Sean Kenealy's Saying Goodbye:
Every work day ended the same way—I’d shut off my computer, put away my files, and I’d turn around and say goodbye to Geralyn.
Geralyn never said goodbye back.
For three months our cubicles were side by side. Geralyn and I didn’t share the same job duties, so as far as office functions go, there was no immediate reason for us to ever talk, but due to the randomness of corporate placement and the inevitability of boredom from sitting at a desk for nine hours, we bantered.
She was a music buff, and despite her age, what I imagined to be early sixties, I never heard Geralyn listen to anything but the most current pop songs. One ear bud in, one ear bud out, giving only a faint sneak peek of her internal soundtrack as she typed away.
“You can put the music on if you want,” I once told her. “Be nice to hear it.”
Our two cubicles were slightly separated from the rest of the floor, making any low noise from our desks get lost in the cacophony of phones buzzing and printers chirping from other workers.
Claudia Owusu's The Night Nigeria and Argentina Play the World Cup:
it’s like the whole of Africa is playing even though we are all Ghanaian & territorial about our jollof, throngs of people spill out over Jamestown balconies, crowd around the nail sized bed of barbershop TVs, restaurant widescreens, & sports betting center radios grasp the shoulders of someone they have never met & will eventually leave in the tangle of memories after the game lean in pull close listening till the message is passed from one mouth to another, beer clashed & spilled as if to pour one for the homies, those who are gone & so missing out on all of the action there was a world cup once where lots of African countries played & everyone rushed home from church as if the Lord stood waiting in their living rooms & we killed a goat for soup & Grace Ashy dropped a song where Michael Essien was the real hero & the chorus ran the words Africa! Africa! Africa! over & over & over again like a skipping tape & even though later on Nigeria loses 1 - 2, everyone keeps saying but we could’ve won, but that Messi, we made him struggle & it’s over but no one goes home at least not at first & so the cheers carry on like a praise break then lingers as if waiting for the second coming or something close enough to mark Black bodies as holy & still no figure moves traffic remains as empty as a can deep into the budding dawn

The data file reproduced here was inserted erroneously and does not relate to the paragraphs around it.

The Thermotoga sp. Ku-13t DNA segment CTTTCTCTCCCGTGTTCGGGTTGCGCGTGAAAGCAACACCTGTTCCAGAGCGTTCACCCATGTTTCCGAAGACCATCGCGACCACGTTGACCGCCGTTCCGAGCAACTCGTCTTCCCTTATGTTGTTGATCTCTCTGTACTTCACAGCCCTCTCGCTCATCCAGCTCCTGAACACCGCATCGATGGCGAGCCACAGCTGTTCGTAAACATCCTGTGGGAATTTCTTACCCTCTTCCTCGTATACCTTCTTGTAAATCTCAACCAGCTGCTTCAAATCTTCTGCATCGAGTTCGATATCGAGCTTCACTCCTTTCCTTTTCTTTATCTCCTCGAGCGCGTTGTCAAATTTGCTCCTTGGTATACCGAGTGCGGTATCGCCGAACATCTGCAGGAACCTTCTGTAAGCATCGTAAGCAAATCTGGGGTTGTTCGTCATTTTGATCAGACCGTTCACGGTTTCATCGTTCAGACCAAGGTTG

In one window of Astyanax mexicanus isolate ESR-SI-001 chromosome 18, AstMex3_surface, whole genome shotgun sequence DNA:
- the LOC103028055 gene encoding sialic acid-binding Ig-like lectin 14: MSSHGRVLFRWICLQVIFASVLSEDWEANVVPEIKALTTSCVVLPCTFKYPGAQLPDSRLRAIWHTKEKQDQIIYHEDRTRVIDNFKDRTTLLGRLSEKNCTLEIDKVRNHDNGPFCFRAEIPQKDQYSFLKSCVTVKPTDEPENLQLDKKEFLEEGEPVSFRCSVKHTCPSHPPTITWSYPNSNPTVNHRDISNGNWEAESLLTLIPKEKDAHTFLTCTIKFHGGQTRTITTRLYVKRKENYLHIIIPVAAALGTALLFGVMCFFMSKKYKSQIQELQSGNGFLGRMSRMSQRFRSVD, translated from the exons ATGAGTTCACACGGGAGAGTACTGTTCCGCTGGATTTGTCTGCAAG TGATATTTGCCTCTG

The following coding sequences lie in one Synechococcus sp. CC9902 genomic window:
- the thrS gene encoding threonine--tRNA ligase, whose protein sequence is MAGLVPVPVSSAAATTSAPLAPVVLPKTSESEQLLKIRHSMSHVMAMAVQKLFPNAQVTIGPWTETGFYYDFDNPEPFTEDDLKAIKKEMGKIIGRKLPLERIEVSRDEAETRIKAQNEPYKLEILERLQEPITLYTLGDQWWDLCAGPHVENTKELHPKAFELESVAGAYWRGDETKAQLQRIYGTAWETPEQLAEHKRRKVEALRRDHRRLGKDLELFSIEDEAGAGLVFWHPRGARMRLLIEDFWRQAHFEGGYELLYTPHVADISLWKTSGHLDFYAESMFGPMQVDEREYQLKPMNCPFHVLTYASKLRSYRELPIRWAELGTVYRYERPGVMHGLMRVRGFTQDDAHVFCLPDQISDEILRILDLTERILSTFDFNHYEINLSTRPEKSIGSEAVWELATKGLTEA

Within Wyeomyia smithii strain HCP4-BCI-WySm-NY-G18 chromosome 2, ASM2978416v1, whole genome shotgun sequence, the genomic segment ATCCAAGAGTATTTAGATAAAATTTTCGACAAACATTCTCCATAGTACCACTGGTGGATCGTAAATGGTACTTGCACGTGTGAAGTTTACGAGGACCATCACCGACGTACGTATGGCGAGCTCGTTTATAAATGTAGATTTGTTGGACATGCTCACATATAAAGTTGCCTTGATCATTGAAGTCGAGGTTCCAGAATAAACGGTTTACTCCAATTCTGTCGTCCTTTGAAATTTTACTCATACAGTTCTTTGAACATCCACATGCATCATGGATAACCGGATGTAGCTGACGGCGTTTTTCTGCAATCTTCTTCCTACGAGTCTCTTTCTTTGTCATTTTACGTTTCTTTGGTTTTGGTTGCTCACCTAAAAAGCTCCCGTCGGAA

from France-Luce Benson's Showtime Blues:
Hey. There a problem here?
POLICE OFFICER enters, approaches them.
Yeah, we good.
We? You together?
I mean— Yes.
Yeah? I mean, yeah.
He harassing you?
Harassing?! Man— Not at all.
I got this, sweetie. We’re fine.
And you’re together?
Yes. I mean not—Yeah.
We got on together. He’s a family friend. My cousin’s friend. Officer is there a problem or . . .?
Your little cousin’s friend got a name? (before DEMETRIUS can open his mouth) I’m not talking to you right now. (to AMEIRA) So? He got a name?
AMEIRA looks at DEMETRIUS, nervous, yet calmly says . . .
Demetrius, can I see some I.D.?
Yo, man . . .
I don’t understand. What is this about?
You’re not in any trouble. We’ve been getting complaints about harassment,
on this line in particular. Sexual harassment.
Are you serious?
Yeah, a group of young men have been, uh, grabbing . . . hats.
Women’s hats. You know, uh, those hats, hats with the . . .
Pussy hats? You’re patrolling pussy hat grabbers?
Jill Frances Johnson's Ghats:
I’m racing down Kalimati Road heading for the bazaar, what we call downtown back in America. A chicken surprises itself and me by running into my bike’s front tire. A man yells over the chicken’s squawks, but I pump hard and don’t look back. My cycling has improved since moving to Kathmandu.
I swerve around a toddler at the road’s edge, swerve again to avoid a porter hunched under his bulging basket. Neck of steel, calves of iron, I write in my head. I’m thinking about my article due tomorrow for the school newspaper. The porter turns his head and spits a streak of betel juice, red flecks sticking to my sneaker.
Detouring through Himalaya Heights, the expat community where most families live, I’m on the lookout for one of my friends to go to town. When we first moved into Round House I complained, wanting to be in the American development. Now I like our house, which is circular and white and tall like a three-layer birthday cake. We live in half the cake, our apartment three floors top to bottom. Dad likes to joke how he can never corner my mother.
Alamgir Hashmi's Bulrushes, Normandy:
Though the sea washes up here,
ankle-deep, they are thoughtful,
and a league away in the waters
baby fish knock for help,
hide or slip away.
Evenings along the hedgerow,
in our house the rabbit’s
warm in morels, wild flowers,
swigs of calvados. Sleep comes
fitfully like impromptu love songs.
But the days are nothing.
Strong current, it sweeps over
the lame fringe of brown grass
so the algae disappear
like birds in the sky--
from gun smoke drifting, hunters,
or wounds hurting just as yesterday.
Barefoot, this cold skin of the land
has its toes in the water and deep runny sand.
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